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That was just in one year's time from 2010 to 2011.  That's shocking to me.  It takes money from traditional public schools, and it gives those resources to schools with little accountability.

As charter schools grow, so do management fees

The for-profit management company, Accelerated Learning Solutions out of Nashville, Tenn., raised its fee from $1 million in 2010 to nearly $3.2 million in 2011.

And the fee is charged on top of the school’s operating expenses, Brown said.

 “It is a real problem, and it is something the public needs to be aware of,” said Orange County School Board chairman Bill Sublette. “We need our legislature to take a good, hard look at charter schools at limiting management fees."

Under current law, finding out how much in tax dollars are going to profit is impossible. ALS will not tell WFTV how much it is profiting off tax dollars, and it doesn’t have to, according to the law.

The article points out that "with no itemized budget, taxpayers will have to take the company's word for it."

I can just imagine traditional public schools getting away with refusing to submit a budget and itemize expenses.  Never will happen.  And shouldn't.

Not just Florida either.  In California there is an investigation into Ben Chavis' American Indian charter school.  The article indicates this might lead to a criminal investigation of Chavis personally.

State audit finds evidence of fraud, conflicts of interest by Oakland charter school operator

A state investigation into allegations of operational fraud and other unscrupulous activity by Ben Chavis -- a businessman who has also served, off and on, as director of three publicly funded but independently run charter schools named American Indian -- and his wife, who provided financial services to the school, cited numerous examples of financial conflicts of interest and fraudulent expenditures.

The American Indian Model's middle schools have the best test scores in Oakland and among the highest in the state; its high school also has near-perfect scores. In his book, "Crazy like a Fox," Director Ben Chavis touts the model's success and ridicules the public school system for wasting tax dollars, arguing that schools don't need more money.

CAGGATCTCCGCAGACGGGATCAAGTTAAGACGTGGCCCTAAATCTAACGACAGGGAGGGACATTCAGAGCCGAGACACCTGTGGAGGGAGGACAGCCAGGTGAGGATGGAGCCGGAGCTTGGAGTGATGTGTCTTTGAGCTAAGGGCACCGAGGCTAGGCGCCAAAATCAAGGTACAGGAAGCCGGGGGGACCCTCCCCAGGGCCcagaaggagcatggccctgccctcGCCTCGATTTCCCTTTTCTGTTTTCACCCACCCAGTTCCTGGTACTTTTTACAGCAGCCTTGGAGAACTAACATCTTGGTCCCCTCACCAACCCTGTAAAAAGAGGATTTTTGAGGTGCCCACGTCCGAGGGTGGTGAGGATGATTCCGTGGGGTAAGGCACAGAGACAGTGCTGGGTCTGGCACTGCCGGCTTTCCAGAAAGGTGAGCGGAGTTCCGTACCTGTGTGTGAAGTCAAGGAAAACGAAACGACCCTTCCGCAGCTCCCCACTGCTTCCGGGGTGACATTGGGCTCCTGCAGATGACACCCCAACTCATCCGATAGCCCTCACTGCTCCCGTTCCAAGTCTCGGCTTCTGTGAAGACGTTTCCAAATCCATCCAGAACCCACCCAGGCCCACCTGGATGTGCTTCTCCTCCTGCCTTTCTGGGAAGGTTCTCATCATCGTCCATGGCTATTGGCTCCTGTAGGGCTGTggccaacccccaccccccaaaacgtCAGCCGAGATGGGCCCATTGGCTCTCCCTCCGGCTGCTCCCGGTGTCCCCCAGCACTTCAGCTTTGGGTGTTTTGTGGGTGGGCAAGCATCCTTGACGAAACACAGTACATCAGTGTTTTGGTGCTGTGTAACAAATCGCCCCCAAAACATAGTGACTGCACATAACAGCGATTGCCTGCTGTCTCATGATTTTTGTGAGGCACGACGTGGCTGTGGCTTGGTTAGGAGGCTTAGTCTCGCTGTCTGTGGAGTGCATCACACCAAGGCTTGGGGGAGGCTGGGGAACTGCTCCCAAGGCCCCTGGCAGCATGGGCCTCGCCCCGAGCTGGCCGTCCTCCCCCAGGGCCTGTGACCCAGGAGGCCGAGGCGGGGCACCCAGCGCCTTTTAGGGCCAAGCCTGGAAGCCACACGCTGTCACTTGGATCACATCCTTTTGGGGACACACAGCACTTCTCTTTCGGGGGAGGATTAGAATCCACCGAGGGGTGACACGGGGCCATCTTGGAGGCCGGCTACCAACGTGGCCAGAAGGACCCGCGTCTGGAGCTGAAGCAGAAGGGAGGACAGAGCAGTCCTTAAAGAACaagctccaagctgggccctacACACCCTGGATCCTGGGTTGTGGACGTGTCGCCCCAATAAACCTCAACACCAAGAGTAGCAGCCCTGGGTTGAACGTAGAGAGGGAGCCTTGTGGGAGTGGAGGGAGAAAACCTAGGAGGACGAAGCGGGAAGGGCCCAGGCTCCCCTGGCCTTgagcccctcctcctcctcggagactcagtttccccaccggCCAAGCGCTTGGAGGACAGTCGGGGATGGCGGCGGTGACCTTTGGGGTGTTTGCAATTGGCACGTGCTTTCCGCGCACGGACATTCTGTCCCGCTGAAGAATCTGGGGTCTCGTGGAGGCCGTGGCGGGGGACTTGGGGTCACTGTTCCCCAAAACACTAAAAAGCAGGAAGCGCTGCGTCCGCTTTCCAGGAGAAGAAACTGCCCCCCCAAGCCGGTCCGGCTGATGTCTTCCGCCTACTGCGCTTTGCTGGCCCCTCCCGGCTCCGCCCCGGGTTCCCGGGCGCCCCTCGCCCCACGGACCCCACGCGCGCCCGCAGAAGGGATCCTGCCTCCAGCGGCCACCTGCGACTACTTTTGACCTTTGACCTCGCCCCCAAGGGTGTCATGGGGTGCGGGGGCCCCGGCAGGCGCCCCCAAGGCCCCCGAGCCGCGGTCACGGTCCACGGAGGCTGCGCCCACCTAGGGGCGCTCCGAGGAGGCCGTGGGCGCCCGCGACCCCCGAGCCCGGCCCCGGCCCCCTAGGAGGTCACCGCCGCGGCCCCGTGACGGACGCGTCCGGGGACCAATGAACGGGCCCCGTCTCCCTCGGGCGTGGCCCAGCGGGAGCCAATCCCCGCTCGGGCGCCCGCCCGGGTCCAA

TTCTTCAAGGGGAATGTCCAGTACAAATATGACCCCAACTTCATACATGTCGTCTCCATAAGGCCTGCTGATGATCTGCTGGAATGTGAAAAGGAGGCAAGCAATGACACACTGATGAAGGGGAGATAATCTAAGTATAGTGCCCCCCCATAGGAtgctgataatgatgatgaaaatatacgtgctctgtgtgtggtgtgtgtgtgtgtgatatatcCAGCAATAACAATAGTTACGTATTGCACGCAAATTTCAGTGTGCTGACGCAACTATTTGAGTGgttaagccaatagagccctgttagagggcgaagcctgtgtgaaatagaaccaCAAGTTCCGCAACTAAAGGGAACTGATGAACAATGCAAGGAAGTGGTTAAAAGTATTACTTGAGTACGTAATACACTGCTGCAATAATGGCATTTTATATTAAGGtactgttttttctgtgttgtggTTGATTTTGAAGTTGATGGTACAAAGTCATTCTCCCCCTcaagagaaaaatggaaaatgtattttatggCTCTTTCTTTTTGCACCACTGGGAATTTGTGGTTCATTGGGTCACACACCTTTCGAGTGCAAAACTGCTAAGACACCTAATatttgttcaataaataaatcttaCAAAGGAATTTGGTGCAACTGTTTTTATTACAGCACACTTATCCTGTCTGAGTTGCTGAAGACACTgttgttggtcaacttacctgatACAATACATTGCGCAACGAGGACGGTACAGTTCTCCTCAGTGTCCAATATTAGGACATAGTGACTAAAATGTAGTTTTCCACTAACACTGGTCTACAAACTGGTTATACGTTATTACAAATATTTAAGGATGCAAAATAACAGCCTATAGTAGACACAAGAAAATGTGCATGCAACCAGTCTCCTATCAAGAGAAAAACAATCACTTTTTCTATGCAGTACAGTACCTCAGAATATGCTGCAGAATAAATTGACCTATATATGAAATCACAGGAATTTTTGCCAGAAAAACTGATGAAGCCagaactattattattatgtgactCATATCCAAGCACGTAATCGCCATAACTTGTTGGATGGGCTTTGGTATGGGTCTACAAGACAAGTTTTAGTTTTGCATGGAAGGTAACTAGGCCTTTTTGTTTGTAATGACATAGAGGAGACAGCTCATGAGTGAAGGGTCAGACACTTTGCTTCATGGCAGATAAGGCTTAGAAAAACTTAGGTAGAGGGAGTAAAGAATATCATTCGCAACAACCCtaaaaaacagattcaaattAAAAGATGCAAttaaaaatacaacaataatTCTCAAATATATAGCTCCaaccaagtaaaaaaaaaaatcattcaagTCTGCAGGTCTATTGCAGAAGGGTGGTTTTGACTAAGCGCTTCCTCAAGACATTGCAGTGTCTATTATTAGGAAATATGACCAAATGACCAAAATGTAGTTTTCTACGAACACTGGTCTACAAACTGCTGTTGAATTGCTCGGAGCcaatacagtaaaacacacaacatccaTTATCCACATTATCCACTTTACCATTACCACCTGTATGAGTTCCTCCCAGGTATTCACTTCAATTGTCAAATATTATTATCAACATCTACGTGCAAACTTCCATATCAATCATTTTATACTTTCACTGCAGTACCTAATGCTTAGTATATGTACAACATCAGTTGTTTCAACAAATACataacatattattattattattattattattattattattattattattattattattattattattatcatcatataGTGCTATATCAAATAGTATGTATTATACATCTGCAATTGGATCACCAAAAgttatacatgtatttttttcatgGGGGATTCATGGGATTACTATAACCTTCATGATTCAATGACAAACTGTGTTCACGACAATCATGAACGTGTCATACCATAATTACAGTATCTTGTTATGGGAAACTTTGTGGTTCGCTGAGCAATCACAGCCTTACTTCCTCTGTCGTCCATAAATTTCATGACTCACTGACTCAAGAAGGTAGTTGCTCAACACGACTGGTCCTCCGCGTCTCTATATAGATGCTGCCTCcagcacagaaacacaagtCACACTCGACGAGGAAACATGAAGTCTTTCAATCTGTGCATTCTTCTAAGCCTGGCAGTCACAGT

But in recent months, Chavis' own stewardship of public funds has come under scrutiny. The state Fiscal Crisis & Management Assistance Team, which produced the scathing report, was asked by Alameda County Superintendent Sheila Jordan to investigate allegations made by a former employee of financial abuses -- including a $100,000 salary he took during at least one year of his retirement.

Now that auditors have found significant evidence to back those claims,
Chavis could soon find himself the subject of a criminal investigation. Jordan announced Wednesday she would forward the case to the District Attorney's office, as recommended by the audit team. Jordan said she also wrote a letter to Oakland Superintendent Tony Smith, asking the district to consider revoking the schools' charters.

Strange he is critical of public schools' use of taxpayer money when schools like his are literally taking that funding source away from them.

What a convenient argument for Chavis, that schools don't "need more money."

I doubt many public schools would get away with the forms of discipline he employs, either.  It is said the most famous "brand of discipline is a student head-shaving that took place at a school assembly, with parent permission, after the boy was caught stealing."

These schools depend on taxpayer money, yet they do not want to account for how that money is spent.   Few in the nation's leadership are visibly fighting this kind of thing, and the policy of this administration is to call for more charter schools.  

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